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Session programme


EOS – Education and Outreach Sessions

EOS4 – Communication and outreach


Do you consider yourself a science communicator? Does your research group or institution participate in public engagement activities? Have you ever evaluated or published your education and outreach efforts?

Scientists communicate to non-peer audiences through numerous pathways including websites, blogs, public lectures, media interviews, and educational collaborations. A considerable amount of time and money is invested in this public engagement and these efforts are to a large extent responsible for the public perception of science. However, few incentives exist for researchers to optimize their communication practices to ensure effective outreach. This session encourages critical reflection on science communication practices and provides an opportunity for science communicators to share best practice and experiences with evaluation and research in this field.

Convener: Sam Illingworth | Co-conveners: Maria Loroño Leturiondo, Heidi Roop, Mathew Stiller-Reeve
| Thu, 11 Apr, 08:30–12:30, 14:00–18:00
Room L7
| Attendance Fri, 12 Apr, 08:30–10:15
Hall X4

If you look up the definition of outreach you are likely to find something along the lines of “an effort made by an organisation or group to connect its ideas or practices to other groups, specific audiences to the general public”. Much has been made of outreach taking an educational component, or moving towards a more two-way street in which outreach is considered as engagement rather than solely dissemination or teaching.
Research on successful outreach suggests that it will be more effective if the people you are targeting can see the relevance to themselves, and that narrower outreach targets are more effective than all-encompassing groups: If we try to create a message that speaks to everyone we will reach no one. But if we take one step back – what do we, as those trying to develop outreach activities, or respond to the compulsory aspect of outreach activities within our funded research, see as “outreach”?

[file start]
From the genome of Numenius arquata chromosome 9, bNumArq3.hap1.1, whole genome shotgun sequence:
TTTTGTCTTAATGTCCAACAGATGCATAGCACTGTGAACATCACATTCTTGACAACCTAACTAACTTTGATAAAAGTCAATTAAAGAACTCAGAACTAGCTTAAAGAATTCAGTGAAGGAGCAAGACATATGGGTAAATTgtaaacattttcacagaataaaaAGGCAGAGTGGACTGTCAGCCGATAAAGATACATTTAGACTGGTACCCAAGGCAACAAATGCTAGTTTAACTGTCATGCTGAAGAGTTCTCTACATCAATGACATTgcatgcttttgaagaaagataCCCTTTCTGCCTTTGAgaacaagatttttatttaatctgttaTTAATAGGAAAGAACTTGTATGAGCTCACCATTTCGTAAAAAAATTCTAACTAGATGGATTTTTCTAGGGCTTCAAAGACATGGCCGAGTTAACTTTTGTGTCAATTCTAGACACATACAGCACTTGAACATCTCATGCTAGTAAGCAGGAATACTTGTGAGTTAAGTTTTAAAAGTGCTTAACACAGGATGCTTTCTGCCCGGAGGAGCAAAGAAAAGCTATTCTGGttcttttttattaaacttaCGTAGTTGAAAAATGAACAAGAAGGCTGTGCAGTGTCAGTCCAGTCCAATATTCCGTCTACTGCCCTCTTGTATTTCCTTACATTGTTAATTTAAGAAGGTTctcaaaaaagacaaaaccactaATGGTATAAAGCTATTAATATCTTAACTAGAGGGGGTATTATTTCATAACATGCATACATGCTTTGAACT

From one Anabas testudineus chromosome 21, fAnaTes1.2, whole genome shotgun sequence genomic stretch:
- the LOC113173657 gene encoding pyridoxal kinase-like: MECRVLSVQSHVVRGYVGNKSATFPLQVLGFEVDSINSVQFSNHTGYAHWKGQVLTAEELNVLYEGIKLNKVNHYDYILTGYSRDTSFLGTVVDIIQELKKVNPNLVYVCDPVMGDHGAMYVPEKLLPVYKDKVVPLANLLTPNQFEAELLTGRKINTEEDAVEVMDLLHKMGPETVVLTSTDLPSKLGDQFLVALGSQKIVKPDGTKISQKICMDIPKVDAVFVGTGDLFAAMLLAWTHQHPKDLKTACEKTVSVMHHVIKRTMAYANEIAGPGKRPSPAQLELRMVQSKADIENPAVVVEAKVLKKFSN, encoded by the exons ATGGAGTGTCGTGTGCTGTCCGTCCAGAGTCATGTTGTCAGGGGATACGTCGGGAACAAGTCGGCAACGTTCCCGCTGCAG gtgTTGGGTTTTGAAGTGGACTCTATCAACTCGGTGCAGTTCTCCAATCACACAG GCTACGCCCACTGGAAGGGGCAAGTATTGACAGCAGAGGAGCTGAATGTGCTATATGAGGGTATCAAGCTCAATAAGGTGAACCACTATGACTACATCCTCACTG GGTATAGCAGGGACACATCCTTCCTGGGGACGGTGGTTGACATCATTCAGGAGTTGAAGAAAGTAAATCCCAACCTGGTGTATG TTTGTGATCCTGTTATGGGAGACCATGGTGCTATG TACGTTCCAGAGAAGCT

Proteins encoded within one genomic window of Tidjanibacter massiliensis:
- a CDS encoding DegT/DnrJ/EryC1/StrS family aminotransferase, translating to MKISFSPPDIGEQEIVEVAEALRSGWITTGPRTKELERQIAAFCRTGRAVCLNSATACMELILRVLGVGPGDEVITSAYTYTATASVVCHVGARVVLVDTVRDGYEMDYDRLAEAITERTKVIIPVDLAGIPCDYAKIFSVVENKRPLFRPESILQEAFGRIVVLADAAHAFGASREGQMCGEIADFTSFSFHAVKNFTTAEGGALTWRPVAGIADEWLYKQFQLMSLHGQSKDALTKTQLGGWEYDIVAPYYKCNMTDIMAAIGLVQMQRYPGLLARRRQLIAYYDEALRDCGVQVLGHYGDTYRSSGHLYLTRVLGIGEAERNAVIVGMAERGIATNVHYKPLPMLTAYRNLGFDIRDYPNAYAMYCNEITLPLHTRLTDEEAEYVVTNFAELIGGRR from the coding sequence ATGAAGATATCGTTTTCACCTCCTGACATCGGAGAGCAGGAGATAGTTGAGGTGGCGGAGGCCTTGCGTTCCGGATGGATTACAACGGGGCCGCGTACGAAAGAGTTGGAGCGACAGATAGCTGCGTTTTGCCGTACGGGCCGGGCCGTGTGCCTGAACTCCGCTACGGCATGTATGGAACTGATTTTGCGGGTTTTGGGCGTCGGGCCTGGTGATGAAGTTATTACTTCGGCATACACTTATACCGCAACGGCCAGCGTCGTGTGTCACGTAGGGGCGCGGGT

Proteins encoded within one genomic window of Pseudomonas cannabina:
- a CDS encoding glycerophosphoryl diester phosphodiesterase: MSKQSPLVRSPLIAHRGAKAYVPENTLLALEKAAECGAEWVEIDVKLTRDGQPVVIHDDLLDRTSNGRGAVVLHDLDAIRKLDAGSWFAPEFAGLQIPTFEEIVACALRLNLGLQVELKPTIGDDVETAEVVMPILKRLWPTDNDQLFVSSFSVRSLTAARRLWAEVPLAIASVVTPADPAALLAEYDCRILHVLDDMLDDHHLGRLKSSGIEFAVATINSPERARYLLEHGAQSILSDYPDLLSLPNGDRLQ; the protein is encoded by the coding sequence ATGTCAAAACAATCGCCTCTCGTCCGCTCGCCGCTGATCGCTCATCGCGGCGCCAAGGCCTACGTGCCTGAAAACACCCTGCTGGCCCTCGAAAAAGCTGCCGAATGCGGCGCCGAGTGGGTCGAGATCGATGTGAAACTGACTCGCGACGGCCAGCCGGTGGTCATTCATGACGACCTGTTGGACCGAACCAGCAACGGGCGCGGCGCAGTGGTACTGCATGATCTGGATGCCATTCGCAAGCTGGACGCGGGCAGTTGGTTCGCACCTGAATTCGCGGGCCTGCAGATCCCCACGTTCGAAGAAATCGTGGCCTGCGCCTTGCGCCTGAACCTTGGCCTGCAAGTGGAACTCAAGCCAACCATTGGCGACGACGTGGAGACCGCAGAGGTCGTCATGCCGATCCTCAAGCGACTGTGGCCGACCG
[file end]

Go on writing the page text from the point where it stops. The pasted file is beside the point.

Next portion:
For example, a scientist working on research that has an outreach component as part of the funding – do they see it the same way as museums arranging public talks or lecture series? Do science communicators see it the same way as those engaged with stakeholders? Has the term “Outreach” become representative of so many different activities that we no longer have a common dictionary or understanding of what we are trying to achieve within geoscience? Can we comfortably continue to sit in the middle ground between science policy (working with stakeholders), science education (designing classroom activities and games) and science communication (press releases and social media activities)?
In this session we would like to explore the definition of outreach and what it means to you, and so put outreach into context as an integral part of the research process. The convenors also want to address how we continue disseminating geoscience activities from international scientific programs such as IODP and ICDP.

Convener: Carol Cotterill | Co-conveners: Vivien Cumming, Christian Koeberl, Ulrike Prange, Thomas Wiersberg
| Attendance Thu, 11 Apr, 14:00–15:45
Hall X4

The geosciences will play a major role in addressing some of the fundamental societal and economic challenges of the 21st Century. Delivering on this responsibility requires specialists from industry, academia and government to work together to effectively engage with various public stakeholder audiences. Recent examples of communication around high-profile contested geoscience industries have highlighted the need to engage with diverse public audiences early and openly, but this is often easier said than done. To ensure effective communication, and so to enable progress, geoscientists need to learn how to recast their knowledge into a citizen context.